Detection of Differential Expression

On a basic level, many scientific studies report the results of their microarray experiment as a gene list. These lists contain all of the genes significantly up- or downregulated during the experimental conditions under study. A gene whose expression changes more than two-fold, either up or down, was often thought to be significantly differentially expressed. However, this is a completely arbitrary cutoff point, and a measure of statistical significance must be used. Simple statistical analysis using t-tests and analysis of variance (ANOVA) can be used, but they must take account of (a) the experimental structure and (b) multiple testing. The experimental structure may be regarded as hierarchical with biological replicates at the top and technical repeats below, as discussed above. The structure is an important consideration because t-tests, for example, assume that all data points are independent, i.e., that the replicates were performed at the same level. Moderated t-tests are better than standard t-tests as they account for the fact that outliers (very high or low data points) will influence a standard t-test and produce artificially high significance levels, increasing the number of false positives (see below). Even when a set of data has been assessed for its significance, we have to bear in mind that all statistical inferences have a probability of being incorrect. There are two important types of error inherent in statistical analysis: false positives and false negatives. The false negative rate is a reflection of the statistical power of the test being performed and can be reduced simply by increasing sample replicates.

The false positive rate is governed by the significance level being tested for (i.e., a P-value less than 0.05); however, it is influenced by the number of comparisons or tests being performed - known as multiple testing. 'Multiple' testing refers to the fact that a microarray experiment will perform thousands of multiple comparisons (one per gene) simultaneously. Using a standard significance cutoff of P <0.05 would fail to account for the effect of this many comparisons and would automatically lead to 50 genes being classed as "significant' per 1000 (5%) purely by chance. The most stringent method of compensating for this, known as the Bonferroni correction [40], can be applied in two ways. The first is to adjust the P-value obtained from each test by multiplying it by the number of genes being tested and then only accept its significance if P is still below 0.05. The second is to manipulate your original false positive rate (say 0.05), dividing it by the number of tests (say, 1000), which provides a new significance cutoff point of 0.00005. This is extremely conservative and will normally result in very few significant genes. The false discovery rate (FDR) is an alternative solution to the multiple testing problem in that it provides an estimate of the amount of false discoveries without being as conservative as the Bonferroni correction [41, 42]. The FDR returns an expected percentage of false predictions within the data set, defined as the ratio of the number of false predictions over the total number of predictions.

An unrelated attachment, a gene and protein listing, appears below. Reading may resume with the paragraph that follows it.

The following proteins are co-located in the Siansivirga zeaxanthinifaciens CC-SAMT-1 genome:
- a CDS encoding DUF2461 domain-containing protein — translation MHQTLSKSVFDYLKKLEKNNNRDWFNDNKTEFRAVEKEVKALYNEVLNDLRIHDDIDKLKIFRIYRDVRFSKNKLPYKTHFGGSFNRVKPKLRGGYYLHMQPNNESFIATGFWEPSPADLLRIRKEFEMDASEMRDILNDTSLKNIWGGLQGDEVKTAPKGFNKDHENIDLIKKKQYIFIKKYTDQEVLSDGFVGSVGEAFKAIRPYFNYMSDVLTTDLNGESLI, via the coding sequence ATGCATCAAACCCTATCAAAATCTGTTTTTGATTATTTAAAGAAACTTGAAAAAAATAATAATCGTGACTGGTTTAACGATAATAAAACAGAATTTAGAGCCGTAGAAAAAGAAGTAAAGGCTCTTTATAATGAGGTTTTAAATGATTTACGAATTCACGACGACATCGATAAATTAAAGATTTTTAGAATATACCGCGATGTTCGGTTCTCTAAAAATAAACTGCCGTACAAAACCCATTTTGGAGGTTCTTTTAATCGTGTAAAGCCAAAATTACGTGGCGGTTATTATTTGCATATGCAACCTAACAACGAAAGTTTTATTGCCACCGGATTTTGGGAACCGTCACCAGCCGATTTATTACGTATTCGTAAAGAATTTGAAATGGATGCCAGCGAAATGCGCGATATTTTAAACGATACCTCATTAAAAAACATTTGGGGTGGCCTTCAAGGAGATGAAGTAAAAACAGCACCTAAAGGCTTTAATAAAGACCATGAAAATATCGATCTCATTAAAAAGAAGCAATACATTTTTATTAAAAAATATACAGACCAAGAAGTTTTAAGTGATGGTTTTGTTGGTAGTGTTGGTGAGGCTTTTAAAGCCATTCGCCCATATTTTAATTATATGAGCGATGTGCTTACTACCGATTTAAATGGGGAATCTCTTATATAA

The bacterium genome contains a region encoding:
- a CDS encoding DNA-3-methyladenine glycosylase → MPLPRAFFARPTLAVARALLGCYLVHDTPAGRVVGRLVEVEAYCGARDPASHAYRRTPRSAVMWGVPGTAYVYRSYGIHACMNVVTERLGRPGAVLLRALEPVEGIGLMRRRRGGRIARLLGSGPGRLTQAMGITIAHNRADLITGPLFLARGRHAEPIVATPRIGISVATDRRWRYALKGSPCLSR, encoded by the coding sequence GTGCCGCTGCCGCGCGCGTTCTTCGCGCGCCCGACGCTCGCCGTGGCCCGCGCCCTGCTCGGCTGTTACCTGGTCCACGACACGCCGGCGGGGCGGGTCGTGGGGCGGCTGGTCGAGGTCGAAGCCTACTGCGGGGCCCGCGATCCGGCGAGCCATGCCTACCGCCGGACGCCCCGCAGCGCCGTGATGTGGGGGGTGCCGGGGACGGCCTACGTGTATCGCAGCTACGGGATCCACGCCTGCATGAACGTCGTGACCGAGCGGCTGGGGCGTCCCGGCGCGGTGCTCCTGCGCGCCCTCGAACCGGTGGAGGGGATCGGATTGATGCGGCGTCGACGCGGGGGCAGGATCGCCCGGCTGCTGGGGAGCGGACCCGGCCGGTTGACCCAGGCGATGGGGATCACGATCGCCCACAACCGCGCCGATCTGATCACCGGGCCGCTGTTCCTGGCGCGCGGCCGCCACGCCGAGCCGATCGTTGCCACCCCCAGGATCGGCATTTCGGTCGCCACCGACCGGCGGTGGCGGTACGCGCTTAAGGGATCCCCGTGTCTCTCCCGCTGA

The situation can become extremely complex and biologists should collaborate with statisticians in order to analyze microarray data accurately. Ideally each should be aware of the other's expertise throughout a microarray experiment, from experimental design and execution through to analysis and interpretation. Reference [38] provides an excellent starting point for the finer details of data analysis.

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